High-Temperature Reactor Fuel Technology is needed for upcoming High-Temperature Small Modular Reactor projects to replace fossil fuels and to tackle climate change. Reviving HTR fuel technologies that were first developed decades ago opens the door to a new generation of low-carbon industrial heat processes, write Dr Marina Sokcic-Kostic, Principal Engineer; Dr Georg Bra¨hler, Technology Adviser; Karl Froschauer, Deputy Director Business Development & Sales; and Christopher Reiser, Physicist NUKEM Technologies


The dream of reducing the complexity of a nuclear power plant while increasing its safety is reflected in the concept of the SMR. (Credit: Albrecht Fietz from Pixabay)

In the current century, building up a reliable fleet of High-Temperature Small Modular Reactors (HT-SMRs) could be a key strategy to tackle climate change by replacing fossil fuel-generated process heat. Due to the continuously increasing demand for energy in line with the rise of the worldwide average temperature, nuclear power is again being taken under serious consideration as a clean energy source, especially in relation to international efforts to reduce overall CO2 emissions.

As of now, High-Temperature Reactor (HTR) technology is being promoted by several countries and companies, especially due to its unique inherent safety features. These features are based on the reactor concept and the fuel design itself. Accordingly, many of the small modular reactor (SMR) designs that are emerging are also based on the HTR technology.


The dream of reducing the complexity of a nuclear power plant while increasing its safety is reflected in the concept of the Small Modular Reactor (SMR). The key focus lies on reducing the size of the reactor (compared with established designs). When this requirement is fulfilled, modularity, standardisation and increased design integration can be addressed. A more integrated design results in reduced complexity and number of components. Standardisation includes the ability to deploy the reactor more flexibly with less site and grid restrictions.

Nearly all known reactor concepts from the established ones to Generation IV designs can be designed as SMRs. The International Atomic Energy Agency (IAEA) defines them as reactors of up to 300 MWe per module. Similar considerations apply to microreactors, which cover the power requirements below the SMR range.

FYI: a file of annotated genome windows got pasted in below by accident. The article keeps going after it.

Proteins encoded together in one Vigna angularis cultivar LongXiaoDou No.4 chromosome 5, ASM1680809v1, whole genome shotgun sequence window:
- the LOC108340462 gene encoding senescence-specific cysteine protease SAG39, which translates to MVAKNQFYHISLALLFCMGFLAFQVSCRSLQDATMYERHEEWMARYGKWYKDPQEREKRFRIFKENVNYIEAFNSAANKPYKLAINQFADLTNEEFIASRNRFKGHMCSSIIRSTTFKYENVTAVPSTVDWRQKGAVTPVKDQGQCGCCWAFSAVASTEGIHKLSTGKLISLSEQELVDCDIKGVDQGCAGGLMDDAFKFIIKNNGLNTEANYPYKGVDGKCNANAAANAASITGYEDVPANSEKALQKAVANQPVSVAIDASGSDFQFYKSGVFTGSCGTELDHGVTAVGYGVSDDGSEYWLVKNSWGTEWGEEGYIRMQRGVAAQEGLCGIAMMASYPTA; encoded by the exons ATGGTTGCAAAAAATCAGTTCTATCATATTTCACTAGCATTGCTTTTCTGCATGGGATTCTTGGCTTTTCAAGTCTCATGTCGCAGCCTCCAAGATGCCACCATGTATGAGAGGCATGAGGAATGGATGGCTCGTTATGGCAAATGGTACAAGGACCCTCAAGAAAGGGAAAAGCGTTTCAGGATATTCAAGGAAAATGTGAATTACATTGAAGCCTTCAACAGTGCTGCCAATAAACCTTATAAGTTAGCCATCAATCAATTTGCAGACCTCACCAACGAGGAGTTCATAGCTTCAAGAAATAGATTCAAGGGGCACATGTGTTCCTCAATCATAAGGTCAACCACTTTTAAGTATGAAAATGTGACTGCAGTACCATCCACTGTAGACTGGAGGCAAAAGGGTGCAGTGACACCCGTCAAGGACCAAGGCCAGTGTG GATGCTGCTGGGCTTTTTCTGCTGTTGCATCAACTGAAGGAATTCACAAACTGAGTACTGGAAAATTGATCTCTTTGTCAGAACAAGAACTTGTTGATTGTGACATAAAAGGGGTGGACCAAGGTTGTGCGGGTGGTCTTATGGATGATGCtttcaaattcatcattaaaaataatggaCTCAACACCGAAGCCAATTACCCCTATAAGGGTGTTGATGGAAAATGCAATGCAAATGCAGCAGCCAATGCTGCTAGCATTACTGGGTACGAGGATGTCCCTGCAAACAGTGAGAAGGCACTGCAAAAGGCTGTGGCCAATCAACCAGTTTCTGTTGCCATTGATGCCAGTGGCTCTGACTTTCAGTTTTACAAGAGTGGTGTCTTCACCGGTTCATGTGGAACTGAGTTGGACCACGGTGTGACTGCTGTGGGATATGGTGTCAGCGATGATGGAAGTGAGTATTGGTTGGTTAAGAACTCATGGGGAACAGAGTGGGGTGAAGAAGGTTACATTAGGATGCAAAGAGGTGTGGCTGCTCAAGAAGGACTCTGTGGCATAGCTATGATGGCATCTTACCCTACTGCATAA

The Generation IV design, which is meant to be the successor of the high-temperature gas-cooled reactor (HTGR), is the Very-High-Temperature Reactor (VHTR). Both HTGR and VHTR designs use graphite as a moderator and reflector while helium acts as the primary coolant. The main application of the VTHR is synchronous hydrogen and electricity generation. This is enabled by the highest possible outlet temperature: the HTGR reaches temperatures up to 750 °C, while VHTRs are expected to reach about 1000 °C.

The comparably high temperature of HT-SMRs opens the door to a variety of chemical processes, which are not feasible at lower temperatures. One example is the production of hydrogen using high-temperature water electrolysis. This allows fossil fuels substitution for process heat and tackles a large source of current CO2 emissions.

However, the technical advantages of HTRs and SMRs are worthless if safety concerns are not addressed. In addition to the inherent safety features of the SMR concept itself, there are HTR-specific advantages. SMR-specific inherent safety features are, generally speaking, based on the scaled-down design with less fissile material and less complexity.

Inherent safety features of the HTR design also come into play. One is the retention of fission products which is already ensured by the strict requirements of the HTR fuel specifications. TRISO fuel has the key feature that all fissile material is encapsulated in layers of durable silicon carbide (SiC) as well as pyrolytic carbon. Most importantly, core meltdown is practically impossible as the generated heat will intrinsically be able to passively dissipate into the environment even without an active helium cooling circuit. This is supported by the small core power density (compared to a PWR) and the large heat capacity and temperature stability of the graphite-based core itself.

HTR concepts are thus suitable to be combined with the technical advantages of the SMR, modularity, the potential for standardisation, increased design integration and reduced size. The availability of high-quality TRISO fuel is key to all HTRs. The HTR-typical high outlet temperatures can also be utilized for chemical or other industrial processes that have used fossil fuel-generated heat so far.

HTR Fuel